Azul isn’t a game with any major flaws that come to mind. The worst thing I could say about it is that it isn’t the most interesting game I’ve ever played. It’s not boring, but as a fan of abstract games I would take some other games of the genre that we’ve played over this, such as Quantum and Onitama. Still, Azul is an easy game to recommend to board gamers of all ages. If what you see in our video intrigues you, definitely check it out.
D’s Rating: Four Stars out of Five.
Will reviews Azul
If you’ve read any of our previous reviews of abstract games (Onitama, Element, etc.), then you know that I tend to have mixed feelings toward them. While I appreciate their elegance and simplicity, I often find abstract tabletop games are lacking something. For instance, some of these games lack tension, while others are missing worthwhile player interaction. It’s for this reason that I came into Azul with a balance of hope and skepticism, since this game is undoubtedly abstract. When we were done playing, I was pleased by the fun that I had. But then I got to thinking and realized, Azul is just like its counterparts – it’s missing something.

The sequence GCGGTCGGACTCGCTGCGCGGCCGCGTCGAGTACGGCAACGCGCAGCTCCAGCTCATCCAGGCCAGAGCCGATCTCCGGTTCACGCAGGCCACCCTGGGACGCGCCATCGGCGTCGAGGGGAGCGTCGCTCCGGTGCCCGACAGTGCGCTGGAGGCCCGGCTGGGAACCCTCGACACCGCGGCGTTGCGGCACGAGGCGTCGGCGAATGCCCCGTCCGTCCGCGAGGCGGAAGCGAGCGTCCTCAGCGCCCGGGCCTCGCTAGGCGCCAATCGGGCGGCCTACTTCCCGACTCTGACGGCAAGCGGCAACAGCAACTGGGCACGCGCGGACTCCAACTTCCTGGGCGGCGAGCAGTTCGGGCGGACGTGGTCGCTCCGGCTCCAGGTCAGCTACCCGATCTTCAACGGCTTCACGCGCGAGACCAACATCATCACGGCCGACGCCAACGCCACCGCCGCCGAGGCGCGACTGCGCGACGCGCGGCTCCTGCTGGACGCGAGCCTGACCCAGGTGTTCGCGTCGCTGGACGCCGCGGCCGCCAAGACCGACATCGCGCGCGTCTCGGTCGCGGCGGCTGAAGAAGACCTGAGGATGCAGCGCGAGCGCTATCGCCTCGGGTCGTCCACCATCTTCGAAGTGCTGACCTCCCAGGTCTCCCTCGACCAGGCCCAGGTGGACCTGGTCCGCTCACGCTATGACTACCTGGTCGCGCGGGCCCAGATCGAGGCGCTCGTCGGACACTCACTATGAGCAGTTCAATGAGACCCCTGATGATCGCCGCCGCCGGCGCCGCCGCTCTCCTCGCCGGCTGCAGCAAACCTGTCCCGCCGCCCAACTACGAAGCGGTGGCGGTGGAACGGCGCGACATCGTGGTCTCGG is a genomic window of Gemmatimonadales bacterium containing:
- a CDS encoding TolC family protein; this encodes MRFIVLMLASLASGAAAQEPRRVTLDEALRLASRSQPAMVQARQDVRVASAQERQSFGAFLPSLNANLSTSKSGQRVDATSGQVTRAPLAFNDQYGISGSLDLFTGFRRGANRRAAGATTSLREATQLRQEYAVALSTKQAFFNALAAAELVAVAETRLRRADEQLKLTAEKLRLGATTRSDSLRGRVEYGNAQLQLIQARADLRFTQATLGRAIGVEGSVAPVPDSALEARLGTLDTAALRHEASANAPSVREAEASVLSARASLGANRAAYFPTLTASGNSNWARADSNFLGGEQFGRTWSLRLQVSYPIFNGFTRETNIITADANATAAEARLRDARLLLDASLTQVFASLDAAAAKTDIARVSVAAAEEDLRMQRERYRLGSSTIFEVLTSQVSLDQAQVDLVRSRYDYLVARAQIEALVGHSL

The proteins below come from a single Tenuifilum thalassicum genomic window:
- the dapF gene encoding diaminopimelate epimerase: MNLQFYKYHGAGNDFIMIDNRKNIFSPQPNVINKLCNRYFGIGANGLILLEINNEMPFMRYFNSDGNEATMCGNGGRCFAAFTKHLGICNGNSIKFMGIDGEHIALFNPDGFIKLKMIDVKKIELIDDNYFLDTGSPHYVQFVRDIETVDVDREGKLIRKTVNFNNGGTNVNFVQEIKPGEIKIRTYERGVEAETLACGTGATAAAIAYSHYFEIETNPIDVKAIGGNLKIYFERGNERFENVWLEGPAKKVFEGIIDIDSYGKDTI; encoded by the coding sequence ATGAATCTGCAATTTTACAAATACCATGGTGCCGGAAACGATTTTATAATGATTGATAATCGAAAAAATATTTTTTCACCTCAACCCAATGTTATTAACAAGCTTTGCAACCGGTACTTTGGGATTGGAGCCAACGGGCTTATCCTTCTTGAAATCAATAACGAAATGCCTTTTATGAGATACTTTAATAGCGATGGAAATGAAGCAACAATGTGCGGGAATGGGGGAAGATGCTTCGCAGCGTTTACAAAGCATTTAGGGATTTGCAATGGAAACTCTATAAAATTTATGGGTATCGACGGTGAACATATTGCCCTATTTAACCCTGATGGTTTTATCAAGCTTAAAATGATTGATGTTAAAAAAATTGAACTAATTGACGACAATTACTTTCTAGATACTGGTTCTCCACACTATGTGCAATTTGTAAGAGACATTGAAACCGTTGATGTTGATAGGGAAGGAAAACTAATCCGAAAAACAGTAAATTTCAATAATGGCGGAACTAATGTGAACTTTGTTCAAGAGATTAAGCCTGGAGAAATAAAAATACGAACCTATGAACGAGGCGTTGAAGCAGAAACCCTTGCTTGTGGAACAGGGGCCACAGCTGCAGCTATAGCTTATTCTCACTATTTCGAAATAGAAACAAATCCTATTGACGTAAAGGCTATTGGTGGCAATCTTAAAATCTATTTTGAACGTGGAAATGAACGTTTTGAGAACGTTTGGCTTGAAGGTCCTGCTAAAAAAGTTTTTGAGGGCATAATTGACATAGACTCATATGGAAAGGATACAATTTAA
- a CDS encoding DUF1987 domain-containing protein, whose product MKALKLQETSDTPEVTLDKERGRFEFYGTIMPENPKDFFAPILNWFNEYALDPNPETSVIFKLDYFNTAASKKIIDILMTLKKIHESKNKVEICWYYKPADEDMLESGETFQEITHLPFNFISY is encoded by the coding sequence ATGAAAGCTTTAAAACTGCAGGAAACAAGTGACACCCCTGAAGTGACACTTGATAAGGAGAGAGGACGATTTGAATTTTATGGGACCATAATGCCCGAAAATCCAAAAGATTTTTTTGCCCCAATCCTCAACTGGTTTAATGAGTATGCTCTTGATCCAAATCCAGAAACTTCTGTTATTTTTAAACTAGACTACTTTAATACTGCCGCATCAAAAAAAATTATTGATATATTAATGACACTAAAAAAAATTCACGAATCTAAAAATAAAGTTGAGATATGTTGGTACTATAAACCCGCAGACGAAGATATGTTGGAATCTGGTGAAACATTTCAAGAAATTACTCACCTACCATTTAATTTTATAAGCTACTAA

Before I start delving into the negatives, I want to point out that I appreciate that Azul knows what it is. Its designer, Michael Kiesling, didn’t smother Azul’s pattern-building, tile-drafting gameplay with a meaningless theme. On the contrary, he embraced the artful nature of abstract games by doubling down on what the game is – tiles and patterns. Sure, there’s a backstory that explains this game’s inspiration (King Manuel I of Portugal), but it’s hardly thematic. I can easily see how a farming theme or something of the like could have been tacked onto Azul’s gameplay, so I’m grateful this game never went that route.